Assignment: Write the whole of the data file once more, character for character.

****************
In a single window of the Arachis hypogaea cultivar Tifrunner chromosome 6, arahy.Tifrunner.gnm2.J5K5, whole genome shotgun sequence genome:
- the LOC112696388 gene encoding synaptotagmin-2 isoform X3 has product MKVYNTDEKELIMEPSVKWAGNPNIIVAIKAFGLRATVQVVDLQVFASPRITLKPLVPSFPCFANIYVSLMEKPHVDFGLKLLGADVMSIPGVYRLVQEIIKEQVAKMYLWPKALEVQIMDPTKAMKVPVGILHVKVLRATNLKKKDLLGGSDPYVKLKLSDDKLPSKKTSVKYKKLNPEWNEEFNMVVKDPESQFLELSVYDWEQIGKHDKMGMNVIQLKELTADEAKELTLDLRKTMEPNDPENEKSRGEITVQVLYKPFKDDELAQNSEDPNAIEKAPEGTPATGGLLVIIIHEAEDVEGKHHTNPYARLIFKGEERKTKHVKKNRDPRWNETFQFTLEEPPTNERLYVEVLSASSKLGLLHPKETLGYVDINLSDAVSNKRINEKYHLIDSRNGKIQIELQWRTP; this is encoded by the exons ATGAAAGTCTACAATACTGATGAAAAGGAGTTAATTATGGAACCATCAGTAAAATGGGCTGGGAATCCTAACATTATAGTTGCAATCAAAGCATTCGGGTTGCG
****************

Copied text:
In a single window of the Arachis hypogaea cultivar Tifrunner chromosome 6, arahy.Tifrunner.gnm2.J5K5, whole genome shotgun sequence genome:
- the LOC112696388 gene encoding synaptotagmin-2 isoform X3 has product MKVYNTDEKELIMEPSVKWAGNPNIIVAIKAFGLRATVQVVDLQVFASPRITLKPLVPSFPCFANIYVSLMEKPHVDFGLKLLGADVMSIPGVYRLVQEIIKEQVAKMYLWPKALEVQIMDPTKAMKVPVGILHVKVLRATNLKKKDLLGGSDPYVKLKLSDDKLPSKKTSVKYKKLNPEWNEEFNMVVKDPESQFLELSVYDWEQIGKHDKMGMNVIQLKELTADEAKELTLDLRKTMEPNDPENEKSRGEITVQVLYKPFKDDELAQNSEDPNAIEKAPEGTPATGGLLVIIIHEAEDVEGKHHTNPYARLIFKGEERKTKHVKKNRDPRWNETFQFTLEEPPTNERLYVEVLSASSKLGLLHPKETLGYVDINLSDAVSNKRINEKYHLIDSRNGKIQIELQWRTP; this is encoded by the exons ATGAAAGTCTACAATACTGATGAAAAGGAGTTAATTATGGAACCATCAGTAAAATGGGCTGGGAATCCTAACATTATAGTTGCAATCAAAGCATTCGGGTTGCG